Reluctantly Writing About Death

Struggling to Put Personal Memories on the Page

Holly Lyn Walrath
Storymaker

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Image Courtesy Suzy Hazelwood

A year and a few months ago, my father died. Today, I signed a contract for a small poetry book on grief and dealing with my father’s death that is going to be translated into Italian and published in Italy. The world spins in weird ways, I guess.

Before my father died, I always looked on books about the death of a loved one in, I’ll admit, a pretty messed up and slightly dismissive way. I hated cancer memoirs, books that dived headfirst into the nitty-gritty details of death: bodies and hospitals and medicine and the grotesque humanity of grief. Also, there was a connotation with these books. When they were written by women about caring for loved ones, they often got lumped into women’s fiction, whereas a man writing about grief was somehow reinventing the wheel.

Part of the reason I don’t read these kinds of books is that hospitals freak me out. Oddly enough, my mother is a nurse and my spouse is a physical therapist, both have worked in intensive care units. This was a blessing and a curse for my mother, who got to care for my father in his final years.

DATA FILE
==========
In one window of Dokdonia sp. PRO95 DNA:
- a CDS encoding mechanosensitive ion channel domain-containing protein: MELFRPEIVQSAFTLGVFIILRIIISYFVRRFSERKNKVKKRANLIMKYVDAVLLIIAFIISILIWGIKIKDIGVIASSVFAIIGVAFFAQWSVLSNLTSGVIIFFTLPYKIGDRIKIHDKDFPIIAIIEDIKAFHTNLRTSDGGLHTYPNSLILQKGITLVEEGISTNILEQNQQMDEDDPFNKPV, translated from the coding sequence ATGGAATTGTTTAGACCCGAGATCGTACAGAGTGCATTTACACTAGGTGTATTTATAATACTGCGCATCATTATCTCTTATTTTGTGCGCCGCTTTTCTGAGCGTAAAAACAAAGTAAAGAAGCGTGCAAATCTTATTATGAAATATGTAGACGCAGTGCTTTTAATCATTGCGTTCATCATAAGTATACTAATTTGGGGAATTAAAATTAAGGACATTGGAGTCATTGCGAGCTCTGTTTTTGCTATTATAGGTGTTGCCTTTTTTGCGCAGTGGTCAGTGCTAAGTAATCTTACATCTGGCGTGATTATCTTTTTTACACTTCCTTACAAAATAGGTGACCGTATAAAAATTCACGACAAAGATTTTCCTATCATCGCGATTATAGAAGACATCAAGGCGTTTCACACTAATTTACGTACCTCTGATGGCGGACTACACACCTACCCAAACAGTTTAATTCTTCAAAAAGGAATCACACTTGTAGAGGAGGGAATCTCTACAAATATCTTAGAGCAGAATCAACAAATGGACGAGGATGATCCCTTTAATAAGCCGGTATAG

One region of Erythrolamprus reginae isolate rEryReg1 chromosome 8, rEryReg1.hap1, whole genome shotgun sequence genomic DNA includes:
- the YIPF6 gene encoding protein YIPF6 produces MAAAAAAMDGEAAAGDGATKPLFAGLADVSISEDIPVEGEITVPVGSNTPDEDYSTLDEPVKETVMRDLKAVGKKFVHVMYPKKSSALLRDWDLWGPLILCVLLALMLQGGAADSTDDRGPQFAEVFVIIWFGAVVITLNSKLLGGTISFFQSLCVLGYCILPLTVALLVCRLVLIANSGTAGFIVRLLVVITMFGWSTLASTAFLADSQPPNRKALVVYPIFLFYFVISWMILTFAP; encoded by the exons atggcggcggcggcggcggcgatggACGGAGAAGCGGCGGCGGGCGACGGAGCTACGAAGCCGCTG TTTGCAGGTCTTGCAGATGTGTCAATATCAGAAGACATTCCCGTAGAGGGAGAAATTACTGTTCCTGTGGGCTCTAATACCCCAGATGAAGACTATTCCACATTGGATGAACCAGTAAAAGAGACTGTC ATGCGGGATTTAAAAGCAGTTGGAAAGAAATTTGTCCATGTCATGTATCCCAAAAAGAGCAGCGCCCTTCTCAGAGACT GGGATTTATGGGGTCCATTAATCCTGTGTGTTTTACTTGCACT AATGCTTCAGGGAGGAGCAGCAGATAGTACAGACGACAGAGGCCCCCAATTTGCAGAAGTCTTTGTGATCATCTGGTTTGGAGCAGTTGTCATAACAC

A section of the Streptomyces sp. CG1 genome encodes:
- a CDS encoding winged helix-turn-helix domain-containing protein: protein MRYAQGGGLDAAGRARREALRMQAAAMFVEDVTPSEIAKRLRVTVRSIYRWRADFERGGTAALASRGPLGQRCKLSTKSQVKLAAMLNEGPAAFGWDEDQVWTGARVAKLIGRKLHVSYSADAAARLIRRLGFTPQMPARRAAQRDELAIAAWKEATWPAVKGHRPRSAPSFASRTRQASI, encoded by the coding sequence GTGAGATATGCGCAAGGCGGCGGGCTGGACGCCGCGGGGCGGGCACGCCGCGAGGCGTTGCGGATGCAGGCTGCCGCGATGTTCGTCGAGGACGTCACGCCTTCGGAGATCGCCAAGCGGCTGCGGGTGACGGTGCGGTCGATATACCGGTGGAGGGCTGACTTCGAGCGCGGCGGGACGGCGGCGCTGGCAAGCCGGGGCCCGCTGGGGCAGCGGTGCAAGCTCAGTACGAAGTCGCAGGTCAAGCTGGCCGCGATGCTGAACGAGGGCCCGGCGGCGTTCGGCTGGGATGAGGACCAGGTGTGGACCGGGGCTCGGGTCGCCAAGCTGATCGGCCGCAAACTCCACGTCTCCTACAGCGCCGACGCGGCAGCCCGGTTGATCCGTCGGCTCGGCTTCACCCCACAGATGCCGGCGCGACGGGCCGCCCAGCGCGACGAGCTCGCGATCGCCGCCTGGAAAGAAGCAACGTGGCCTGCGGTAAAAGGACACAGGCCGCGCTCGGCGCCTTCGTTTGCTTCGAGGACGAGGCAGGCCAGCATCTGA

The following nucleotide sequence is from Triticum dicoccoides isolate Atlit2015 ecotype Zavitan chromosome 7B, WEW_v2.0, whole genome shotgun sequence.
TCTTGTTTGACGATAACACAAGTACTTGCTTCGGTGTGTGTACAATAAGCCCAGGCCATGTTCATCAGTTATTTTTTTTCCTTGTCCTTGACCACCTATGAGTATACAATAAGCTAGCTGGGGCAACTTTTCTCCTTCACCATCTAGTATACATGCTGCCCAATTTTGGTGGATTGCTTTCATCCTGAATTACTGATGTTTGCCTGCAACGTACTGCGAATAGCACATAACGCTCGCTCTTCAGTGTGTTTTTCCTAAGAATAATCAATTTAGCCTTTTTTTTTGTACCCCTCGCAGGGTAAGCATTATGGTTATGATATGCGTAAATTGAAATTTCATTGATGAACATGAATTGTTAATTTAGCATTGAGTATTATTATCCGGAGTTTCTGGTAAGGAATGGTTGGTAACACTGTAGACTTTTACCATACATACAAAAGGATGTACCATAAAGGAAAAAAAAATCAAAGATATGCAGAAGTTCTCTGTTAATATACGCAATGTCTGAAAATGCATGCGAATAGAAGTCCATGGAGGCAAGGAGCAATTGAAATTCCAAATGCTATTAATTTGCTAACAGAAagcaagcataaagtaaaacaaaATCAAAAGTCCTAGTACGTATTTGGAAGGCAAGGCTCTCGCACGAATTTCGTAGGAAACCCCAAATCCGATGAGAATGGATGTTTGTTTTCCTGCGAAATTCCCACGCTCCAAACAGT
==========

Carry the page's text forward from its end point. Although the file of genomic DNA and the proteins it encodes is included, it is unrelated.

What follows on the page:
But since my father died, I’ve had a hard time writing poetry. Poetry has always been a safe place for me to deal with my own personal demons. I’ve spun that out into writing…

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Holly Lyn Walrath
Storymaker

I'm a writer, editor, publisher, and poet. I write about writing. Find me online at www.hlwalrath.com or on Twitter @HollyLynWalrath!